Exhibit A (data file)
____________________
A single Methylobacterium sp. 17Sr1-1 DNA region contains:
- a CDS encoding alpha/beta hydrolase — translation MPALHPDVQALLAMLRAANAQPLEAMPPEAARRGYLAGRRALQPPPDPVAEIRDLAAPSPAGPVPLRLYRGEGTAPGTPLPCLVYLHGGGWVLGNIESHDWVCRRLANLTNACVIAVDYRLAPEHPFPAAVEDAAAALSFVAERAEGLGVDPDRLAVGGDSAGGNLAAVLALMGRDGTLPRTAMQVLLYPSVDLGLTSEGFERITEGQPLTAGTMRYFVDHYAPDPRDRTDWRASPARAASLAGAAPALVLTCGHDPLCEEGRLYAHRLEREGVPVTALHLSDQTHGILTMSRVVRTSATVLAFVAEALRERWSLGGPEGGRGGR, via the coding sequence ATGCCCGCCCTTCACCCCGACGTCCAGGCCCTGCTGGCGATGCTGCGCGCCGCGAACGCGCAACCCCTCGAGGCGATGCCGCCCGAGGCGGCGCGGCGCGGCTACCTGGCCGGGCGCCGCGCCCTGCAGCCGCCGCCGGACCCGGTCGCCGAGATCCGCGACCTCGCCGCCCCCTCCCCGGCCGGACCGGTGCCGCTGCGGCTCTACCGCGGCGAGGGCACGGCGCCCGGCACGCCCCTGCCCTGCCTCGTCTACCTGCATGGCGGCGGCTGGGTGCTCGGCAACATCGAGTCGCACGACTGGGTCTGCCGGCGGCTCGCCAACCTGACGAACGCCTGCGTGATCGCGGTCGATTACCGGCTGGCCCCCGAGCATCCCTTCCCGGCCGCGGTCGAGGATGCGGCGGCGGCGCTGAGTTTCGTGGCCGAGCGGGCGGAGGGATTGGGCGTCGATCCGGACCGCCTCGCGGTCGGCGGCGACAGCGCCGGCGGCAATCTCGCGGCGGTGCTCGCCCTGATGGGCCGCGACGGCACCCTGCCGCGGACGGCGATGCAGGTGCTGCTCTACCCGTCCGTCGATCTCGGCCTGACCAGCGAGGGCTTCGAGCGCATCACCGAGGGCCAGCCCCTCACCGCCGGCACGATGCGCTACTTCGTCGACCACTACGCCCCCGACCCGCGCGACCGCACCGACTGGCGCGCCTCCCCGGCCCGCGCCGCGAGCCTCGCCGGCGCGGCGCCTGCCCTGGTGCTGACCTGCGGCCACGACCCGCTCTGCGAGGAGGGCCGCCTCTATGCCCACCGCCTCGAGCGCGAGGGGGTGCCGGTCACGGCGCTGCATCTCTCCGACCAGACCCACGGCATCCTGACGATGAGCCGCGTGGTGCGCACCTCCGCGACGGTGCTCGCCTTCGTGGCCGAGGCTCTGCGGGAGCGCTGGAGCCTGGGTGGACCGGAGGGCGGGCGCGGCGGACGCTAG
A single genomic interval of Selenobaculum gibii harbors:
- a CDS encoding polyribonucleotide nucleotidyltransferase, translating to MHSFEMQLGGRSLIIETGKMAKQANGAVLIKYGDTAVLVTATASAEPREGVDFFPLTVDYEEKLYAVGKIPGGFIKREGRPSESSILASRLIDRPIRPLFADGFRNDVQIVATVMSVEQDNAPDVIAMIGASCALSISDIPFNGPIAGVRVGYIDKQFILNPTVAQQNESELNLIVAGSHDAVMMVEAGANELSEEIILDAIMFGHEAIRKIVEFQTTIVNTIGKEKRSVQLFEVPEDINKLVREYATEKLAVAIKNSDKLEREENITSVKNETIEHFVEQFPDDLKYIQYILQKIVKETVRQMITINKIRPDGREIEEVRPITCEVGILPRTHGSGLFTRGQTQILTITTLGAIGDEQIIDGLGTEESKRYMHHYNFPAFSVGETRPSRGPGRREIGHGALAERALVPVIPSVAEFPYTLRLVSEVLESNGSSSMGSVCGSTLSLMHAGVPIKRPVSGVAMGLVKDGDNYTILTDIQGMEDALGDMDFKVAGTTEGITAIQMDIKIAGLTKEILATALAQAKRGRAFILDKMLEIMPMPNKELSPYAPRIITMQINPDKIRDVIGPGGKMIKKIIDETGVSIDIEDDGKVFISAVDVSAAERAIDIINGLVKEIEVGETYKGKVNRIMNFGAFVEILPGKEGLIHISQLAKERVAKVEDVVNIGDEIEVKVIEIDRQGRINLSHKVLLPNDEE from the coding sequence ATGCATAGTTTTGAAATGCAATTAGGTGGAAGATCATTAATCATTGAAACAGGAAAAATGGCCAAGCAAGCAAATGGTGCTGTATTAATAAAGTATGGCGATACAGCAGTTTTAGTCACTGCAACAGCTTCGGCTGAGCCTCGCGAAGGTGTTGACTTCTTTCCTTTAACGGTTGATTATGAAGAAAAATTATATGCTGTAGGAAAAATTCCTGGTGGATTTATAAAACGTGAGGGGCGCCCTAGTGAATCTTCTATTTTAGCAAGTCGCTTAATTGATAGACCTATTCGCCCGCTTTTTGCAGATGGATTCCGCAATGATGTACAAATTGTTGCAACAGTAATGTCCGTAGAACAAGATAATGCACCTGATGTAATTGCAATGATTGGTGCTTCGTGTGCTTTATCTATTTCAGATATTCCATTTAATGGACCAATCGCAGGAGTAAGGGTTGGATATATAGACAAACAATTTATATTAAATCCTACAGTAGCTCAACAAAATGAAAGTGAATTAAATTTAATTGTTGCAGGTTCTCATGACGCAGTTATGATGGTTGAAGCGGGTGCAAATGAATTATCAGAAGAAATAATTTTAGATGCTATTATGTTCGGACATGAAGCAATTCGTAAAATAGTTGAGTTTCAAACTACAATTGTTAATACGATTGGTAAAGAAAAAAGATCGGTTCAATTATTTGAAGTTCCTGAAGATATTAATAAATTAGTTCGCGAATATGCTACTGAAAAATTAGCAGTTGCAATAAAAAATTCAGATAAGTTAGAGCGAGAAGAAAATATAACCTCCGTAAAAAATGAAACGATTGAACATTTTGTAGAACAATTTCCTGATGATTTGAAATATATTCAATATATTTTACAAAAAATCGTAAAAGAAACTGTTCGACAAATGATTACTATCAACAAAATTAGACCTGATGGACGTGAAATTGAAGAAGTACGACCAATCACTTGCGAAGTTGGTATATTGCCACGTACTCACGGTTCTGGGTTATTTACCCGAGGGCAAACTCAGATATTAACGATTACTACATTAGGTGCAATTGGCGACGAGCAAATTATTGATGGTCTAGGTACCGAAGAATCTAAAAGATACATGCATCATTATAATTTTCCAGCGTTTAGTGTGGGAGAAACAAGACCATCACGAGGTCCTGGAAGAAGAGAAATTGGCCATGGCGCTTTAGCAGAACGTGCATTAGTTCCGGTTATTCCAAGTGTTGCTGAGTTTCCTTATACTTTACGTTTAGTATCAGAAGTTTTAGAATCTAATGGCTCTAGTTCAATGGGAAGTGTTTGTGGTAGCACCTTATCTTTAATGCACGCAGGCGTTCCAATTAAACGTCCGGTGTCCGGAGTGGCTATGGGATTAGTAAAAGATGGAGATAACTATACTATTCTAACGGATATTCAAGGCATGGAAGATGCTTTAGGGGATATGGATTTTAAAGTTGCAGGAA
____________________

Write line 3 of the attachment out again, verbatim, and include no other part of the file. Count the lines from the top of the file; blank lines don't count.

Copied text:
A single genomic interval of Selenobaculum gibii harbors: